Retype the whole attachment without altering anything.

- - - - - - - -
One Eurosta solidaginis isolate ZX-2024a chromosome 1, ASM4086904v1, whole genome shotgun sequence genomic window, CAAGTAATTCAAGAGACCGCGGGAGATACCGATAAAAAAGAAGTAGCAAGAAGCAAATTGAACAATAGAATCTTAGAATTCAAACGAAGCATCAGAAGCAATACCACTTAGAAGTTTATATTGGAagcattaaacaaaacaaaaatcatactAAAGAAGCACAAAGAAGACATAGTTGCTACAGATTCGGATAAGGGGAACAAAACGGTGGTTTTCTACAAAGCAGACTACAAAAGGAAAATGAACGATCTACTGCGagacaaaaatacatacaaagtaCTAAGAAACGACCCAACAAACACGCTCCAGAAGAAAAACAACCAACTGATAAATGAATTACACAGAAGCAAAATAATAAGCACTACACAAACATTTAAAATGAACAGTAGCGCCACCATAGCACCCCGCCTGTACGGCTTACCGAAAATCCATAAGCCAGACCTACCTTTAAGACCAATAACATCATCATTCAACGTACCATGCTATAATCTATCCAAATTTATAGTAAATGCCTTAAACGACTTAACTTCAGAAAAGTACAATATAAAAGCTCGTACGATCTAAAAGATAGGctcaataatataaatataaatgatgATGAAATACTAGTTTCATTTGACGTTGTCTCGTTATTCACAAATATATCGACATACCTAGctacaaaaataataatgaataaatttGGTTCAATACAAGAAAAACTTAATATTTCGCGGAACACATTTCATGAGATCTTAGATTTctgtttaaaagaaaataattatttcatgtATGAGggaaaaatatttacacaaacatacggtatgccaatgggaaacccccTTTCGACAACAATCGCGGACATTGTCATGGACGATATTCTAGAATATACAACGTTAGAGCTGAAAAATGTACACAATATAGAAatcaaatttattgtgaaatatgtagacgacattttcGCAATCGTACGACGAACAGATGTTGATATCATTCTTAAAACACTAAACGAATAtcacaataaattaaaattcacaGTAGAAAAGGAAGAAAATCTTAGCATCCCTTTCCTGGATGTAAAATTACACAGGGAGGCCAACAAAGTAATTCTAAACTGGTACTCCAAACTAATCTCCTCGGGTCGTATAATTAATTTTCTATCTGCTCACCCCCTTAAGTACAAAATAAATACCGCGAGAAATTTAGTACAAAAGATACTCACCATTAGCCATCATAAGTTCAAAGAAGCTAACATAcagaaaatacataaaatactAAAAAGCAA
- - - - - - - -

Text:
One Eurosta solidaginis isolate ZX-2024a chromosome 1, ASM4086904v1, whole genome shotgun sequence genomic window, CAAGTAATTCAAGAGACCGCGGGAGATACCGATAAAAAAGAAGTAGCAAGAAGCAAATTGAACAATAGAATCTTAGAATTCAAACGAAGCATCAGAAGCAATACCACTTAGAAGTTTATATTGGAagcattaaacaaaacaaaaatcatactAAAGAAGCACAAAGAAGACATAGTTGCTACAGATTCGGATAAGGGGAACAAAACGGTGGTTTTCTACAAAGCAGACTACAAAAGGAAAATGAACGATCTACTGCGagacaaaaatacatacaaagtaCTAAGAAACGACCCAACAAACACGCTCCAGAAGAAAAACAACCAACTGATAAATGAATTACACAGAAGCAAAATAATAAGCACTACACAAACATTTAAAATGAACAGTAGCGCCACCATAGCACCCCGCCTGTACGGCTTACCGAAAATCCATAAGCCAGACCTACCTTTAAGACCAATAACATCATCATTCAACGTACCATGCTATAATCTATCCAAATTTATAGTAAATGCCTTAAACGACTTAACTTCAGAAAAGTACAATATAAAAGCTCGTACGATCTAAAAGATAGGctcaataatataaatataaatgatgATGAAATACTAGTTTCATTTGACGTTGTCTCGTTATTCACAAATATATCGACATACCTAGctacaaaaataataatgaataaatttGGTTCAATACAAGAAAAACTTAATATTTCGCGGAACACATTTCATGAGATCTTAGATTTctgtttaaaagaaaataattatttcatgtATGAGggaaaaatatttacacaaacatacggtatgccaatgggaaacccccTTTCGACAACAATCGCGGACATTGTCATGGACGATATTCTAGAATATACAACGTTAGAGCTGAAAAATGTACACAATATAGAAatcaaatttattgtgaaatatgtagacgacattttcGCAATCGTACGACGAACAGATGTTGATATCATTCTTAAAACACTAAACGAATAtcacaataaattaaaattcacaGTAGAAAAGGAAGAAAATCTTAGCATCCCTTTCCTGGATGTAAAATTACACAGGGAGGCCAACAAAGTAATTCTAAACTGGTACTCCAAACTAATCTCCTCGGGTCGTATAATTAATTTTCTATCTGCTCACCCCCTTAAGTACAAAATAAATACCGCGAGAAATTTAGTACAAAAGATACTCACCATTAGCCATCATAAGTTCAAAGAAGCTAACATAcagaaaatacataaaatactAAAAAGCAA